Therefore, people who have low agni or digestive power are not advised to eat mature coconut, unless it is combined with ingredients that balance its negative properties. In the South of India, for instance, says vaidya Mishra, a popular way to eat coconut is in the form of chutney. Combined with healthful ingredients like roasted chick pea flour, curry leaves, mustard seeds, and oil; the coconut is used in smaller quantities, and can actually be beneficial.

The Key To Eating Coconuts

Vaidya Mishra points out that if you understand the samyoga and samskara of coconuts: that is, the right ways to choose, combine, process, and prepare them, then you can extract the maximum benefit from this healing fruit.

In general, tender and middle aged coconuts are good for almost anyone, says vaidya Mishra but if you're a person dominated by the lethargic, phlegmatic energy of the Kapha dosha (Ayurveda describes three energies or doshas--think of them as humors) and you drink coconut water at night, then it will make you feel so cool and heavy that your Kapha dosha will go out of gear, causing all sorts of health problems.

He observes that Ayurvedic literature is full of praise for the tender coconut. Ayurvedaís revered ancient healer, Susruta, noted that tender coconuts are ìbal maans prada' in nature. That is, they strengthen muscle, cardiovascular system, and the seven tissues. Middle aged coconuts are also said to possess these healing properties. Both kinds help cleanse the urinary tract. Vaidya Mishra quotes Charaka, who is widely credited as being the founding father of Ayurveda, as having observed that tender and half-mature coconuts have ìbringhan, snigdha, seetani, balyani, madurani î properties. Which means they increase the quantity and quality of all 7 tissues, they are Vata-pacifying in nature because of their unctuous qualities, they cool, strengthen, and are filled with sweetness.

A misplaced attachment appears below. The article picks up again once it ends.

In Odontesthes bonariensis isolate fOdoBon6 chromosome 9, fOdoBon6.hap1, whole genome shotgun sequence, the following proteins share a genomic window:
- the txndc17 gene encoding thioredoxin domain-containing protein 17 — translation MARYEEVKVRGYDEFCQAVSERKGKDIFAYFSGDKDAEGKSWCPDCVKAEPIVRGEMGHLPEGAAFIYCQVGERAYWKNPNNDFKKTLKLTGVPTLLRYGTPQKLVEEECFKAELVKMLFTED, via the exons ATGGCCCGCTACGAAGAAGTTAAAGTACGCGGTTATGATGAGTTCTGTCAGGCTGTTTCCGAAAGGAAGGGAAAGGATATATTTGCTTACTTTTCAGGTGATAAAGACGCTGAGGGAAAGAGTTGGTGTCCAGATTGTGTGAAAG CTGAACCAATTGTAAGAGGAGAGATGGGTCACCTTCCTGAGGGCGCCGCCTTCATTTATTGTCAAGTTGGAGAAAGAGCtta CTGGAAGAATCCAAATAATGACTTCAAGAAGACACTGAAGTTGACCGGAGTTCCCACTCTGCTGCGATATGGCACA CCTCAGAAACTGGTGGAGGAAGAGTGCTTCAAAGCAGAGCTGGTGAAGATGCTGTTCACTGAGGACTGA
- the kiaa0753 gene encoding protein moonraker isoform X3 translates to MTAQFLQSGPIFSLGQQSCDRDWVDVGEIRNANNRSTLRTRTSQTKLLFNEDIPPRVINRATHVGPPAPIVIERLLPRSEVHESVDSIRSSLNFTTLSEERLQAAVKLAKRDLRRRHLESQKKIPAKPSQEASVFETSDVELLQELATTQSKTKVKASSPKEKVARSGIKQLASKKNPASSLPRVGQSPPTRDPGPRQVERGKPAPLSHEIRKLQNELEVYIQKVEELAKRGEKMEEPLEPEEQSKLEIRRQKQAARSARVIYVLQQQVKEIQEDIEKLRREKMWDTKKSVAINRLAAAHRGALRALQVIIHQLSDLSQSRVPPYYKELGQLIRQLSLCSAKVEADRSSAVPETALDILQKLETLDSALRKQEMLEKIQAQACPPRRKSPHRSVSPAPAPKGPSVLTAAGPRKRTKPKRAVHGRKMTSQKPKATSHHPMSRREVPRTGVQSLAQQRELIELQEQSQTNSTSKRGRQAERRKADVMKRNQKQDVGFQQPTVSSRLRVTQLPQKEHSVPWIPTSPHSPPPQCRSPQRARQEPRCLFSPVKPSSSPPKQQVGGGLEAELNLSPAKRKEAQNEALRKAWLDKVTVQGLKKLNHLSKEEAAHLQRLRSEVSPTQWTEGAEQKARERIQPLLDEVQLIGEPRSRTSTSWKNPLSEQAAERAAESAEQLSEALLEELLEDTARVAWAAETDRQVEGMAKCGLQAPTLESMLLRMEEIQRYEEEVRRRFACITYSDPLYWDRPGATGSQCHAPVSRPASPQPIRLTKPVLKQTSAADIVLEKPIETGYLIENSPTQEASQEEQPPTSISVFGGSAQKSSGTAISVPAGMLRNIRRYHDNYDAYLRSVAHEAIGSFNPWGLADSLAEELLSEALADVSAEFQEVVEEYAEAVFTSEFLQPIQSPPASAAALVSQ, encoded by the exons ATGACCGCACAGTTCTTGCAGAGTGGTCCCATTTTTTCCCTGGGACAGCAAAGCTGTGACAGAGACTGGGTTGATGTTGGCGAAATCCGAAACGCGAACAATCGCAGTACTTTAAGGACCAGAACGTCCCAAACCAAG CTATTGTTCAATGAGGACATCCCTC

To this, Bhav Mishra, adds that "komal narikelam nihanti pitta jwar pitta dosha". That is, the tender coconut helps get rid of any fever related to pitta aggravation, and any pitta-related disease.

Reasons You Should Love Tender Coconut

There are times when your body fills up with heat-induced toxins. This causes the Ph levels in the deeper digestive system to fall, leading to severe hyperacidity. That is when coconut steps in to heal. Because it's anuloman in nature, capable of getting all the toxins downward and helping to purify the digestive system of it tender coconut balances acid levels and cools the system. This makes it superior to other herbs and fruits which can cool down hyperacidic toxins, but do not flush it out of the system.
Ayurveda considers coconut a natural stress-buster.
Coconut cools a sub-energy called sadhaka pitta, which is associated with emotions.